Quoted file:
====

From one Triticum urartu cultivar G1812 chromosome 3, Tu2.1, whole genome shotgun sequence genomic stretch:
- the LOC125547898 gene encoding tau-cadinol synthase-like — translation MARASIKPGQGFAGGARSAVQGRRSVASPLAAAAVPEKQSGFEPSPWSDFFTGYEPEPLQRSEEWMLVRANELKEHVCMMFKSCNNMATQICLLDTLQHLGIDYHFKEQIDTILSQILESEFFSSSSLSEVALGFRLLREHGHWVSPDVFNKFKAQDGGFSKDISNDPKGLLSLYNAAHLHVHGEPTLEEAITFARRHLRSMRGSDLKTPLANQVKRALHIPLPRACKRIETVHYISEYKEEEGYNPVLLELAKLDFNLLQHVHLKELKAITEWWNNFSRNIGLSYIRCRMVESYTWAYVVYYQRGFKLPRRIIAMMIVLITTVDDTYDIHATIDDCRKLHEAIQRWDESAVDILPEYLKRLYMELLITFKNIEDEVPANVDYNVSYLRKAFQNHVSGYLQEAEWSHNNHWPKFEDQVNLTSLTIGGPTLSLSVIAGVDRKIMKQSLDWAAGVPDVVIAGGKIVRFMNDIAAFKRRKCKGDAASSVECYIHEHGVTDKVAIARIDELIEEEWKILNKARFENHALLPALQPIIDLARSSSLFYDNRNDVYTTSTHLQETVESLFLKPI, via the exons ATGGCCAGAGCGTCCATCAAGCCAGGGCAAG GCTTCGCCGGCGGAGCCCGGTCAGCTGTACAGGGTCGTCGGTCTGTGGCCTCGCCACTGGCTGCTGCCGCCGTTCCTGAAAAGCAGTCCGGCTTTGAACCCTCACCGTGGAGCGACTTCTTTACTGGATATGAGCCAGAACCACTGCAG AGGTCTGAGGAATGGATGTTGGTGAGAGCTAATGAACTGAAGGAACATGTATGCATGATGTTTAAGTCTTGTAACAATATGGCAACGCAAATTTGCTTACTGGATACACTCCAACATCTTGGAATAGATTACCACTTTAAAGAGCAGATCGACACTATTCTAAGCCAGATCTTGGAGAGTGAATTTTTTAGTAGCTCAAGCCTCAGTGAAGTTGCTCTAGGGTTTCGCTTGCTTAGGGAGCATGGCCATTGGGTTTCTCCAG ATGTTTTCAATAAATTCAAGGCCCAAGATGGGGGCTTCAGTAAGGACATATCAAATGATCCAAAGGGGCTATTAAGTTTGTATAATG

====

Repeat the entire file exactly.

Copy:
From one Triticum urartu cultivar G1812 chromosome 3, Tu2.1, whole genome shotgun sequence genomic stretch:
- the LOC125547898 gene encoding tau-cadinol synthase-like — translation MARASIKPGQGFAGGARSAVQGRRSVASPLAAAAVPEKQSGFEPSPWSDFFTGYEPEPLQRSEEWMLVRANELKEHVCMMFKSCNNMATQICLLDTLQHLGIDYHFKEQIDTILSQILESEFFSSSSLSEVALGFRLLREHGHWVSPDVFNKFKAQDGGFSKDISNDPKGLLSLYNAAHLHVHGEPTLEEAITFARRHLRSMRGSDLKTPLANQVKRALHIPLPRACKRIETVHYISEYKEEEGYNPVLLELAKLDFNLLQHVHLKELKAITEWWNNFSRNIGLSYIRCRMVESYTWAYVVYYQRGFKLPRRIIAMMIVLITTVDDTYDIHATIDDCRKLHEAIQRWDESAVDILPEYLKRLYMELLITFKNIEDEVPANVDYNVSYLRKAFQNHVSGYLQEAEWSHNNHWPKFEDQVNLTSLTIGGPTLSLSVIAGVDRKIMKQSLDWAAGVPDVVIAGGKIVRFMNDIAAFKRRKCKGDAASSVECYIHEHGVTDKVAIARIDELIEEEWKILNKARFENHALLPALQPIIDLARSSSLFYDNRNDVYTTSTHLQETVESLFLKPI, via the exons ATGGCCAGAGCGTCCATCAAGCCAGGGCAAG GCTTCGCCGGCGGAGCCCGGTCAGCTGTACAGGGTCGTCGGTCTGTGGCCTCGCCACTGGCTGCTGCCGCCGTTCCTGAAAAGCAGTCCGGCTTTGAACCCTCACCGTGGAGCGACTTCTTTACTGGATATGAGCCAGAACCACTGCAG AGGTCTGAGGAATGGATGTTGGTGAGAGCTAATGAACTGAAGGAACATGTATGCATGATGTTTAAGTCTTGTAACAATATGGCAACGCAAATTTGCTTACTGGATACACTCCAACATCTTGGAATAGATTACCACTTTAAAGAGCAGATCGACACTATTCTAAGCCAGATCTTGGAGAGTGAATTTTTTAGTAGCTCAAGCCTCAGTGAAGTTGCTCTAGGGTTTCGCTTGCTTAGGGAGCATGGCCATTGGGTTTCTCCAG ATGTTTTCAATAAATTCAAGGCCCAAGATGGGGGCTTCAGTAAGGACATATCAAATGATCCAAAGGGGCTATTAAGTTTGTATAATG